It’s a miracle we survive at all,
I say, as we walk the cases,
wincing at a colon as big as a stove pipe,
scowling at ribs deformed
It’s a miracle we survive at all,
I took the subway to the party in Center City. I walked from the stop down a quiet street in the business district, where merchandise peeked out from behind thick steel gates. As I approached the address of the old brownstone, I heard the muffled sound of voices and the latest Nirvana album. I felt a wash of panic. I could be back home and under my blanket in twenty minutes; but my feet kept moving forward. I found the appropriate apartment number, rang the bell, and was buzzed in without question.
The party was a crowded gathering of hipsters. I scanned the room for familiar faces, feeling stupid. The few I recognized looked at me, then quickly turned away. Finally, I spotted Noelle.
Our wedding was in a graveyard in November darkness.
“Of course I’ve been in the woods before.”
Lucia glanced around the visitor center to reassure herself that she looked just like everyone else there, then glared back across the counter at the skeptical park ranger. Until encountering him, she’d felt impervious in her new acquisitions: stiff hiking boots with heavy Vibram soles; cargo pants of a slippery, fast-drying fabric that made soft whispering noises as she walked; a rain jacket with a thin fleece lining. In preparation for her excursion, she’d also bought a 20-ounce sleeping bag that would bob atop an unwieldy pack, itself stuffed with a tiny tent – two-and-a-half pounds – a couple of changes of socks and underwear, and foil packets of freeze-dried dinners, their desiccated contents so devoid of texture and smell as to be guaranteed not to attract bears.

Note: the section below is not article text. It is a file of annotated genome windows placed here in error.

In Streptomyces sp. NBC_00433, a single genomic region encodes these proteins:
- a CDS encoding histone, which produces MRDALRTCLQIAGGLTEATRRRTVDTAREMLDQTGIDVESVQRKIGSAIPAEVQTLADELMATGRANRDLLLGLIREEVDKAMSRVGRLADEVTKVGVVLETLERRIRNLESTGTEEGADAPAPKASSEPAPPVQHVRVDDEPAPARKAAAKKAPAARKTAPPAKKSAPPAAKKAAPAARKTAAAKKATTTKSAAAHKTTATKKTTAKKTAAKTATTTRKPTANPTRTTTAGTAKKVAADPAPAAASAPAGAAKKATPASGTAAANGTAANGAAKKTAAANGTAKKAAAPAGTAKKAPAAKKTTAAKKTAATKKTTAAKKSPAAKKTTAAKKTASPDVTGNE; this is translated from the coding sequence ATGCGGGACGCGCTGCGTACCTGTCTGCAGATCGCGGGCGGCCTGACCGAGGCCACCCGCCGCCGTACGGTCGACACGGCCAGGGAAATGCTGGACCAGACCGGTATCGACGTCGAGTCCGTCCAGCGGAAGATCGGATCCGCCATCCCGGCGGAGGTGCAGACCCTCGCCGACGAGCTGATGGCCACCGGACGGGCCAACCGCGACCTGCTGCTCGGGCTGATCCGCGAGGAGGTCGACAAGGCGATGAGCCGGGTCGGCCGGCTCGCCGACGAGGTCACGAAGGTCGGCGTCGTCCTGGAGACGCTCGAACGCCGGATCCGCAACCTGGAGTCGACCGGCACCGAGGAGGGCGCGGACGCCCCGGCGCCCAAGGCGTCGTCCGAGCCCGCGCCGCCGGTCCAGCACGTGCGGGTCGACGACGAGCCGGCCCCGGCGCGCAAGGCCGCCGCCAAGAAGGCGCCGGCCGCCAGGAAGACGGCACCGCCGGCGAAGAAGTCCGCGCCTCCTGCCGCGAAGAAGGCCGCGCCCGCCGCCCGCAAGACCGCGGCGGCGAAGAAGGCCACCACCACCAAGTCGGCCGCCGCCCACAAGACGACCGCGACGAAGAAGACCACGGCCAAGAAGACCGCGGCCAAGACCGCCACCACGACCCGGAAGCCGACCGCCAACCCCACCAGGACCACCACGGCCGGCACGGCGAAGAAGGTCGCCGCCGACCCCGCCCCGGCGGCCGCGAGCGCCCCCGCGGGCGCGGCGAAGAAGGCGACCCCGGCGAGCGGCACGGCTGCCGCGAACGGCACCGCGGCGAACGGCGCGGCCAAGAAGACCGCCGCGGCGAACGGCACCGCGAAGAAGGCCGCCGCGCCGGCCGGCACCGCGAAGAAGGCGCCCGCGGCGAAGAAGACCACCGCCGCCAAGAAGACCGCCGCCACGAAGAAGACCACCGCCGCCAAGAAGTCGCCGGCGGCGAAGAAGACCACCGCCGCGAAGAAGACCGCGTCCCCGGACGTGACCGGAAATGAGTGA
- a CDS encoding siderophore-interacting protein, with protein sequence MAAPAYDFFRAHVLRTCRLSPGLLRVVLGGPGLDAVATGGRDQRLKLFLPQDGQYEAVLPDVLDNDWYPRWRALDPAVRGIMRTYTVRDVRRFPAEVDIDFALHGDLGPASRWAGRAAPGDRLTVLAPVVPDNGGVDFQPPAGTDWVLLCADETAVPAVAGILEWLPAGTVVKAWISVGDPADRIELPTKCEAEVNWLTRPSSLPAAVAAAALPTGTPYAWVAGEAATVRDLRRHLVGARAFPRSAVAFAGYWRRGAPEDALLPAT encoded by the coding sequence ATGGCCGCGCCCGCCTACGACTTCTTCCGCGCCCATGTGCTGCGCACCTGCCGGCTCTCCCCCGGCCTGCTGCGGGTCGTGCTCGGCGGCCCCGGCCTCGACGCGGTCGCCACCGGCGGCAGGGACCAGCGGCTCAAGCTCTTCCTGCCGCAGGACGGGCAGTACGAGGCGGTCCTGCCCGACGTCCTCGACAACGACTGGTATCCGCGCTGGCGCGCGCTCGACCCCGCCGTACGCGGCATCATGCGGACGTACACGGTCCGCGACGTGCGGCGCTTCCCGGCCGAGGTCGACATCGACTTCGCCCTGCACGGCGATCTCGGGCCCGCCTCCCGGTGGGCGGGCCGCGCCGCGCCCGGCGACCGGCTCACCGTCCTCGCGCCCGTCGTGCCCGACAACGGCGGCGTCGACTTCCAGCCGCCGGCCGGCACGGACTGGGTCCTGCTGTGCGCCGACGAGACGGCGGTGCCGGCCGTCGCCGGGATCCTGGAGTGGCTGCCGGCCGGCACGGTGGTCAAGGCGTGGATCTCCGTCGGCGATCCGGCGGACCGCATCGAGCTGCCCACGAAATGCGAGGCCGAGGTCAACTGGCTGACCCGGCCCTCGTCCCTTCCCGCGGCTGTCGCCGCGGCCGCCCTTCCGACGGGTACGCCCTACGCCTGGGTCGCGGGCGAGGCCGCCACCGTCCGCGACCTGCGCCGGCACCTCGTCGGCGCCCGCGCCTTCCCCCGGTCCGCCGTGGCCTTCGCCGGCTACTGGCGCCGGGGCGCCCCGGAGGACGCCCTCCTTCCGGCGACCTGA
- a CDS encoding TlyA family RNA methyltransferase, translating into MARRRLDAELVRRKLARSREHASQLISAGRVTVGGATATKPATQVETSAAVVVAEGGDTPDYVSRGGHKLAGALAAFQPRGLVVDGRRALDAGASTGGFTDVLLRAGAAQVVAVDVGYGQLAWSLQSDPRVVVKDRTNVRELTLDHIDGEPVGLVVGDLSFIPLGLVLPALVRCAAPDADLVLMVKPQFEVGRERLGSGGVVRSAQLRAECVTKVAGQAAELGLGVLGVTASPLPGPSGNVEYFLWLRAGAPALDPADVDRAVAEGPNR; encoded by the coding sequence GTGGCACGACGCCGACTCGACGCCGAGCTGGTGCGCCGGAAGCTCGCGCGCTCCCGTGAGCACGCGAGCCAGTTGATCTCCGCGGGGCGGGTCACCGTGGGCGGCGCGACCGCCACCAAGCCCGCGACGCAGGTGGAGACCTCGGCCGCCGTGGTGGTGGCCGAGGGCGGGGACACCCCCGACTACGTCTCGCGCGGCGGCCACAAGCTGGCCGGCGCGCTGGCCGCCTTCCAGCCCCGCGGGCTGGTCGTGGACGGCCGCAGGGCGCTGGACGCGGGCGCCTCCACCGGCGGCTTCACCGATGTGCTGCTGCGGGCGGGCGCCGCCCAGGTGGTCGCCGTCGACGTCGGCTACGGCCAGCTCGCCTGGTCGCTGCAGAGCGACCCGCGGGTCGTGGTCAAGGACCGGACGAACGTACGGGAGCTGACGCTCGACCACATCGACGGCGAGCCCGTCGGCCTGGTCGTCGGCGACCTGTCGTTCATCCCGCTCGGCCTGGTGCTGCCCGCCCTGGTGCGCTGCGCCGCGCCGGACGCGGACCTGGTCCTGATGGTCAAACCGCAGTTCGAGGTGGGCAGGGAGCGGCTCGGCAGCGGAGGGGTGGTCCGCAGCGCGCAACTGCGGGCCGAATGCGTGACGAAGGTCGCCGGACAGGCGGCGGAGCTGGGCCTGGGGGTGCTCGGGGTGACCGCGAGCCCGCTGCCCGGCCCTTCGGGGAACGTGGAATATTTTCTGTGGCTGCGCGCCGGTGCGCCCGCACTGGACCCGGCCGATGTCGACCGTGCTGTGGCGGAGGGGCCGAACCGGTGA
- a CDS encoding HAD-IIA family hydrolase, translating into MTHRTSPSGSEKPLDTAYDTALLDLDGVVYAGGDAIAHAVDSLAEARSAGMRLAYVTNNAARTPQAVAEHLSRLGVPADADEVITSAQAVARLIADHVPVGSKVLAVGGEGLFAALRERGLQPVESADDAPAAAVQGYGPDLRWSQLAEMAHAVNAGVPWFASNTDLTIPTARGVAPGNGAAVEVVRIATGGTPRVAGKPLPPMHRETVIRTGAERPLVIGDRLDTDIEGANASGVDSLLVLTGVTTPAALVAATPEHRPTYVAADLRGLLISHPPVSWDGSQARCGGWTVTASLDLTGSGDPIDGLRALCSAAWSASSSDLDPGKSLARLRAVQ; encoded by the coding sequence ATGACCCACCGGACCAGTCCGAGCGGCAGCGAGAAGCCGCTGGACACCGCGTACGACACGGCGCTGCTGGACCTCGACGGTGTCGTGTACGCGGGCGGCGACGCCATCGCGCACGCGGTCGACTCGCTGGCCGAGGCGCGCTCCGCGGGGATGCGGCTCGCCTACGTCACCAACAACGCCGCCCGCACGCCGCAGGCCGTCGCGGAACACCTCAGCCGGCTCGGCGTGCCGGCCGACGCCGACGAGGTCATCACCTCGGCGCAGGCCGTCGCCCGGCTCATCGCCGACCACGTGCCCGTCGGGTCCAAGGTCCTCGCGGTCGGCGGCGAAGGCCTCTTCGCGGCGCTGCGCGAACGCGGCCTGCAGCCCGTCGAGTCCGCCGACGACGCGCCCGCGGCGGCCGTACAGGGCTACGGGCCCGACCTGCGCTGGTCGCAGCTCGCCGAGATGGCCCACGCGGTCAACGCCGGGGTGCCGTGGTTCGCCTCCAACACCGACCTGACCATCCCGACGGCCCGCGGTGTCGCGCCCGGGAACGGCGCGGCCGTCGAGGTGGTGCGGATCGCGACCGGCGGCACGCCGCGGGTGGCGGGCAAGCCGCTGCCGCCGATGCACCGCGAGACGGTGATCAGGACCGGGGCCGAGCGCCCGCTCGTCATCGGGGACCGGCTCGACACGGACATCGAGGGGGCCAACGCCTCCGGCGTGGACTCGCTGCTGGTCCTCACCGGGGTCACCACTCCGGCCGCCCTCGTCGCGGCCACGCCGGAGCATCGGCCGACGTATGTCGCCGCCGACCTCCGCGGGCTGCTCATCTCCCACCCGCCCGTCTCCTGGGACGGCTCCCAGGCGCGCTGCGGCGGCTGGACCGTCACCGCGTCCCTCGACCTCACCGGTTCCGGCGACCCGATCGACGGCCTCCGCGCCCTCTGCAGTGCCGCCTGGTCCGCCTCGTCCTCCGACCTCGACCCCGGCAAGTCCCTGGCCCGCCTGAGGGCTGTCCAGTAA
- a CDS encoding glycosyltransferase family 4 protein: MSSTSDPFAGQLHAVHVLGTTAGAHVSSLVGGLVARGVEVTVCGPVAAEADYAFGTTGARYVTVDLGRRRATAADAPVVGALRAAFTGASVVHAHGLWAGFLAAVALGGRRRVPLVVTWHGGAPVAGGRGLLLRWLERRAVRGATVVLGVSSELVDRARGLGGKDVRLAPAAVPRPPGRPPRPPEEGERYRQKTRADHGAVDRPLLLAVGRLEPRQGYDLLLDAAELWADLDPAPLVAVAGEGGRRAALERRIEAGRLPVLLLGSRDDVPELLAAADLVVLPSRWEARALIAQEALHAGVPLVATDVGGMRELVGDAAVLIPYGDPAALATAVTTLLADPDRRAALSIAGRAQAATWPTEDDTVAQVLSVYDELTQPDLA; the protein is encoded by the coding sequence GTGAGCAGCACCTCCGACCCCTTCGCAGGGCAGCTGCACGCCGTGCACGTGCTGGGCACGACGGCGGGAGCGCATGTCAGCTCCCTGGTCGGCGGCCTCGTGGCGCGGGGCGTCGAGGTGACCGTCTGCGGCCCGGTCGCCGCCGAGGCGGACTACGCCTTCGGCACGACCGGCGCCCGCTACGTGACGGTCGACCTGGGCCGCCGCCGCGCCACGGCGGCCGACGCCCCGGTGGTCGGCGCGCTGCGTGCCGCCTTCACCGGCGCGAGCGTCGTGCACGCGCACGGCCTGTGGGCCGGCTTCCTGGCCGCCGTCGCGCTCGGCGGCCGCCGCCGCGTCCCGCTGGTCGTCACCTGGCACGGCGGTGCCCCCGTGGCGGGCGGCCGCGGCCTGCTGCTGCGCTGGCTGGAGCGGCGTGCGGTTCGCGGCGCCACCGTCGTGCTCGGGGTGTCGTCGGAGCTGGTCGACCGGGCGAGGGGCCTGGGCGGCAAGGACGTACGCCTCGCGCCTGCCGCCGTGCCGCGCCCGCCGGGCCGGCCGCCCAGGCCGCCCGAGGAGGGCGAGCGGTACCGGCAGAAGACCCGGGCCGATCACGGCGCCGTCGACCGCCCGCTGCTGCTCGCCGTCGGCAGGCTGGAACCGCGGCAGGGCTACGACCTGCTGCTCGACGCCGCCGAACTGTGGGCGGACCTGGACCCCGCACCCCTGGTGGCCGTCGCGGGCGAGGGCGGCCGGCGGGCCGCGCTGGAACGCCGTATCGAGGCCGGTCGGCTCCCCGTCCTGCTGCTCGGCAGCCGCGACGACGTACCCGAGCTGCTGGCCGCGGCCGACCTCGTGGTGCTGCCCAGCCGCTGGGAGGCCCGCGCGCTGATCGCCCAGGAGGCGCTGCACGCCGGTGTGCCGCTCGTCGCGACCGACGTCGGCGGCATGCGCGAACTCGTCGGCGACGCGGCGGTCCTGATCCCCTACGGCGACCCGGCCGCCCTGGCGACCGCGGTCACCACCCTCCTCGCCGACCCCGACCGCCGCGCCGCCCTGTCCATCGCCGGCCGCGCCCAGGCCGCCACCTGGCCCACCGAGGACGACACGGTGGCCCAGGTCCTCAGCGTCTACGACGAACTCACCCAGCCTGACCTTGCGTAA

Adam Rex understands children. As both a writer and illustrator of children’s books, his work captures the imaginative world children love to inhabit. His characters are heroic kids in cowboy boots who face the world fearlessly, taking on aliens and rambunctious zoo animals. His characters also include a lumbering, strangely human Frankenstein and assorted other monsters who somehow don’t seem so scary in the pages of his books.
Cop held in killing of mute with rake
How was I to know the suspect could not hear me
shout, “Drop your weapon to the ground!”
as he continued to muster the dead leaves
which had accumulated since August?
Vincent understood them: the way they yield
their darkling faces
to the sun,
aflame for its arcing shimmer dance
Every day I carry my arms and legs
in a sling suspended from my teeth.
There’s a physicist who sits in
a corner of the bar I frequent, and
After he hit our last halfie onto the roof of Perlstein’s Glass, Frankie Wnek stepped over the broomstick we used for a bat and shimmied up a drainpipe to get it. Frankie was my age, fourteen. Since I was pitching and gave up the home run, I was supposed to go, but when he said don’t worry about it, I wasn’t going to argue. Who knew when that pipe was going to snap away from the wall? Who knew that two older kids named Chickenhead and Toot were already up there, just for the hell of it, waiting to take turns punching whoever came up, then grab his ankles and swing him back and forth over the ledge?
Of all the indiscreet behaviors
that colored my college years,
my deep drags of yellow highlighter
those zebra stripes I painted across textbook pages
may be my most peculiar disgrace.